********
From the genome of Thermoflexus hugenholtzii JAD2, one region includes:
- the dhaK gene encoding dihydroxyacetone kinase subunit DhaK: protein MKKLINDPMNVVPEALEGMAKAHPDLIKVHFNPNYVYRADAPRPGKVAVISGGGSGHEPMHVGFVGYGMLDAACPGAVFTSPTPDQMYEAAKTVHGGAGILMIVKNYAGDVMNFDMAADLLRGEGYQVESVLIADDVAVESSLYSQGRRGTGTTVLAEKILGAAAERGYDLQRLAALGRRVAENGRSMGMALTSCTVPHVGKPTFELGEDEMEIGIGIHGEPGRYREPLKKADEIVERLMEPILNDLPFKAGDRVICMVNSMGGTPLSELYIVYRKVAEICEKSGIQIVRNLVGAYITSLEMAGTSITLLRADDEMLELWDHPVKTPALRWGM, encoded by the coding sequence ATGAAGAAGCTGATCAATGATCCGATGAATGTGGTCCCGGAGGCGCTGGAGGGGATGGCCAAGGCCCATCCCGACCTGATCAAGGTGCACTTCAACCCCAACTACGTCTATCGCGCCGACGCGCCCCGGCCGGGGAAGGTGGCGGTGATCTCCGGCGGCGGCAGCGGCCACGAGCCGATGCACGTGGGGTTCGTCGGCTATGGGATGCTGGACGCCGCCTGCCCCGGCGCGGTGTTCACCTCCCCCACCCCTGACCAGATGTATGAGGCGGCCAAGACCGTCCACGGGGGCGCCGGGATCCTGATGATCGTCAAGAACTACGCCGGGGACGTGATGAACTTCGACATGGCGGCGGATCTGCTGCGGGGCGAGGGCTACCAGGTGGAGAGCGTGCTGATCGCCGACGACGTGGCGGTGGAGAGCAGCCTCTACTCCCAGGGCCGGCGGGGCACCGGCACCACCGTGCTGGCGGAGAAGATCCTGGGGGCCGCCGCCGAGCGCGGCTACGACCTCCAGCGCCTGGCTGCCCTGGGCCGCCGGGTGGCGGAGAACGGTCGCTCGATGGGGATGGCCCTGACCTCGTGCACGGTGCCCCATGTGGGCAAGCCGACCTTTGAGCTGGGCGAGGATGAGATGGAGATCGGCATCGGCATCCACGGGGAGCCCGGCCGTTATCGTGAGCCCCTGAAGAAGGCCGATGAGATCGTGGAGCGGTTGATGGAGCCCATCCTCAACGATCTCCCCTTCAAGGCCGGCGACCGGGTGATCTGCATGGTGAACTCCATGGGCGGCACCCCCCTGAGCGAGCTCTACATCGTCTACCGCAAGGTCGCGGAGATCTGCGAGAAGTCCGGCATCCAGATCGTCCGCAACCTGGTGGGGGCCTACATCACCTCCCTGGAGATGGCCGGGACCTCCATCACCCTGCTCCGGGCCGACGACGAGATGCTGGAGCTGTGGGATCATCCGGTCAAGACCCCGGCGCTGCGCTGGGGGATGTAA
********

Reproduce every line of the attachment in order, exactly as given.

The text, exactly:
From the genome of Thermoflexus hugenholtzii JAD2, one region includes:
- the dhaK gene encoding dihydroxyacetone kinase subunit DhaK: protein MKKLINDPMNVVPEALEGMAKAHPDLIKVHFNPNYVYRADAPRPGKVAVISGGGSGHEPMHVGFVGYGMLDAACPGAVFTSPTPDQMYEAAKTVHGGAGILMIVKNYAGDVMNFDMAADLLRGEGYQVESVLIADDVAVESSLYSQGRRGTGTTVLAEKILGAAAERGYDLQRLAALGRRVAENGRSMGMALTSCTVPHVGKPTFELGEDEMEIGIGIHGEPGRYREPLKKADEIVERLMEPILNDLPFKAGDRVICMVNSMGGTPLSELYIVYRKVAEICEKSGIQIVRNLVGAYITSLEMAGTSITLLRADDEMLELWDHPVKTPALRWGM, encoded by the coding sequence ATGAAGAAGCTGATCAATGATCCGATGAATGTGGTCCCGGAGGCGCTGGAGGGGATGGCCAAGGCCCATCCCGACCTGATCAAGGTGCACTTCAACCCCAACTACGTCTATCGCGCCGACGCGCCCCGGCCGGGGAAGGTGGCGGTGATCTCCGGCGGCGGCAGCGGCCACGAGCCGATGCACGTGGGGTTCGTCGGCTATGGGATGCTGGACGCCGCCTGCCCCGGCGCGGTGTTCACCTCCCCCACCCCTGACCAGATGTATGAGGCGGCCAAGACCGTCCACGGGGGCGCCGGGATCCTGATGATCGTCAAGAACTACGCCGGGGACGTGATGAACTTCGACATGGCGGCGGATCTGCTGCGGGGCGAGGGCTACCAGGTGGAGAGCGTGCTGATCGCCGACGACGTGGCGGTGGAGAGCAGCCTCTACTCCCAGGGCCGGCGGGGCACCGGCACCACCGTGCTGGCGGAGAAGATCCTGGGGGCCGCCGCCGAGCGCGGCTACGACCTCCAGCGCCTGGCTGCCCTGGGCCGCCGGGTGGCGGAGAACGGTCGCTCGATGGGGATGGCCCTGACCTCGTGCACGGTGCCCCATGTGGGCAAGCCGACCTTTGAGCTGGGCGAGGATGAGATGGAGATCGGCATCGGCATCCACGGGGAGCCCGGCCGTTATCGTGAGCCCCTGAAGAAGGCCGATGAGATCGTGGAGCGGTTGATGGAGCCCATCCTCAACGATCTCCCCTTCAAGGCCGGCGACCGGGTGATCTGCATGGTGAACTCCATGGGCGGCACCCCCCTGAGCGAGCTCTACATCGTCTACCGCAAGGTCGCGGAGATCTGCGAGAAGTCCGGCATCCAGATCGTCCGCAACCTGGTGGGGGCCTACATCACCTCCCTGGAGATGGCCGGGACCTCCATCACCCTGCTCCGGGCCGACGACGAGATGCTGGAGCTGTGGGATCATCCGGTCAAGACCCCGGCGCTGCGCTGGGGGATGTAA